Students given access to staff benefits
To help achieve this goal, the university is committed to offering students access to some of its benefits, such as financial education.
Hodson has spent the last 12 months rolling out a financial education strategy for employees with the help with its provider, Wealth at Work. Workshops relate to early, middle and late career stages and cover topics including financial career and retirement planning.
The university also offers students access to its bike-for-work scheme, which is provided by Halfords.
Hodson says: “We have tried to connect wherever possible the benefits for our employees to our organisational objectives to help aid the student experience.”
In the future, this joint staff and student experience will be more heavily weighted towards community engagement, in line with the university’s quest to be seen as a corporate-social-responsibility-minded employer. Benefits to support this quest already include two days’ paid holiday per year for each employee to use for volunteering, known internally as ‘give-back days’.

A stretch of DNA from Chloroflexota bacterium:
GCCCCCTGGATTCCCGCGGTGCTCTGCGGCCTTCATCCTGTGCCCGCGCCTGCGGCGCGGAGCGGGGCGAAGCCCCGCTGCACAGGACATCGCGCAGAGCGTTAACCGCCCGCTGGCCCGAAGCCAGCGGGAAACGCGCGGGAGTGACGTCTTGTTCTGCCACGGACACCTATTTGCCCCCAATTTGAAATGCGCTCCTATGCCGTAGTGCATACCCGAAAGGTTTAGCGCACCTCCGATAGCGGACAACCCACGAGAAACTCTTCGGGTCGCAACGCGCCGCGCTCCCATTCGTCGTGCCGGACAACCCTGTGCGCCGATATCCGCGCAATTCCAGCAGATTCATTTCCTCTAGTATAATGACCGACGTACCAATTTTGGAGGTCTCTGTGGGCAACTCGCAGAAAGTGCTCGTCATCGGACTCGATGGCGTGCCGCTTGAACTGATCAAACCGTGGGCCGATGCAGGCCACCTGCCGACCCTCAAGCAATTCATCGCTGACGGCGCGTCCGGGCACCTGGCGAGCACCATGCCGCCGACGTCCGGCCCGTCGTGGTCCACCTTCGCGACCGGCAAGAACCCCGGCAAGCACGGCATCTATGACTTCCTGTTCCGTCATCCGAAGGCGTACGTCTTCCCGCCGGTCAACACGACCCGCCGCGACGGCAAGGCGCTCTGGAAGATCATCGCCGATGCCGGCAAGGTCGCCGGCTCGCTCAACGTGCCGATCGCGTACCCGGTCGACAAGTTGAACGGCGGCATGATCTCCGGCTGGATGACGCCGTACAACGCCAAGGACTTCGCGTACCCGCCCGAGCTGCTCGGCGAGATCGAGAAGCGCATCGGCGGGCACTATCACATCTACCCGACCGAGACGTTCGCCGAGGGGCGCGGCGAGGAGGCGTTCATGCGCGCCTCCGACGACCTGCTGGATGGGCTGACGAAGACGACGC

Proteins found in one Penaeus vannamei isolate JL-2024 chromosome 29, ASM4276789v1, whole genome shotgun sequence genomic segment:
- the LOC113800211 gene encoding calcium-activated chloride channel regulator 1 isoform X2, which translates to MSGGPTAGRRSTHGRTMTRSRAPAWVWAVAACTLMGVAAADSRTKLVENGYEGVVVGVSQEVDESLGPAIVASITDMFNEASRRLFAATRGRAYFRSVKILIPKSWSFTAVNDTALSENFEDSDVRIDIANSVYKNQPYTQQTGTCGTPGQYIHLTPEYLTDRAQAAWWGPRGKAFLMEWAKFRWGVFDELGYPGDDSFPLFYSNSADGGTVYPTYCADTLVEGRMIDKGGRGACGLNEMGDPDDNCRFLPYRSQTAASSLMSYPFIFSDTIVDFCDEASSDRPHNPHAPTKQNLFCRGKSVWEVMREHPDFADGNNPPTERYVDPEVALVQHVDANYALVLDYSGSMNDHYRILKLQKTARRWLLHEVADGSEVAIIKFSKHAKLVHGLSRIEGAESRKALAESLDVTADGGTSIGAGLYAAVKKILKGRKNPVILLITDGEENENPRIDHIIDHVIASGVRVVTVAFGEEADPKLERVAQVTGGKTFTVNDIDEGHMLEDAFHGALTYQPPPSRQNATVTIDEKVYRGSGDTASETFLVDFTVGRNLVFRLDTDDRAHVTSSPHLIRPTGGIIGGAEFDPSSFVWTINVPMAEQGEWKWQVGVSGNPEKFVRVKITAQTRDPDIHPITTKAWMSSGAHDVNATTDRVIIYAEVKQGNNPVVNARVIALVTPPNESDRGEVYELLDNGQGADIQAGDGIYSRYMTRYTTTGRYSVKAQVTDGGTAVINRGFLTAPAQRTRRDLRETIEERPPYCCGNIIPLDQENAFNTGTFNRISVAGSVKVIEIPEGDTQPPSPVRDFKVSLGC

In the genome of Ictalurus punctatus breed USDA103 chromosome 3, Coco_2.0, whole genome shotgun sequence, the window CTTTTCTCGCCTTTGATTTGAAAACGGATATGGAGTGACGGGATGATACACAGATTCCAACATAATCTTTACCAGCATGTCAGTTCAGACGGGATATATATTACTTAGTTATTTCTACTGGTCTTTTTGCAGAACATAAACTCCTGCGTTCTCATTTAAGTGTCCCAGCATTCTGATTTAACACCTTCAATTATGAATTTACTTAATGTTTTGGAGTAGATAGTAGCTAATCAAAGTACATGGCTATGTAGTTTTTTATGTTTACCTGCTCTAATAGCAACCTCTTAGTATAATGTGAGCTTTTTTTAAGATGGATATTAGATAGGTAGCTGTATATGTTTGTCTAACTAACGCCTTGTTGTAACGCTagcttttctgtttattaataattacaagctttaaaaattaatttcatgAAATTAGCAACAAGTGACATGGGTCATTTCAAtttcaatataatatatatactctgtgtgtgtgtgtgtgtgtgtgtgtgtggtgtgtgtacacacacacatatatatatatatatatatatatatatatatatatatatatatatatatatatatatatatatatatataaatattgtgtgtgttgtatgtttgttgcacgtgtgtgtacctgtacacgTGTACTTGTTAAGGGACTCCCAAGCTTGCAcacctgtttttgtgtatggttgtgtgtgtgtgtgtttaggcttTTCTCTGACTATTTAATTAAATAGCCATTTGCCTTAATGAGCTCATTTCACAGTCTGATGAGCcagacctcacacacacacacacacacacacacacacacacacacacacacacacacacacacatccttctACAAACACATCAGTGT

“When we came up with what we wanted the reward strategy to achieve, there was a link between collective performance and reward,” says Hodson.
“It was [about] linking [reward] with the organisation’s values, which is why we give the ‘give-back days’ and [run a] green travel agenda [including] student cycle hire.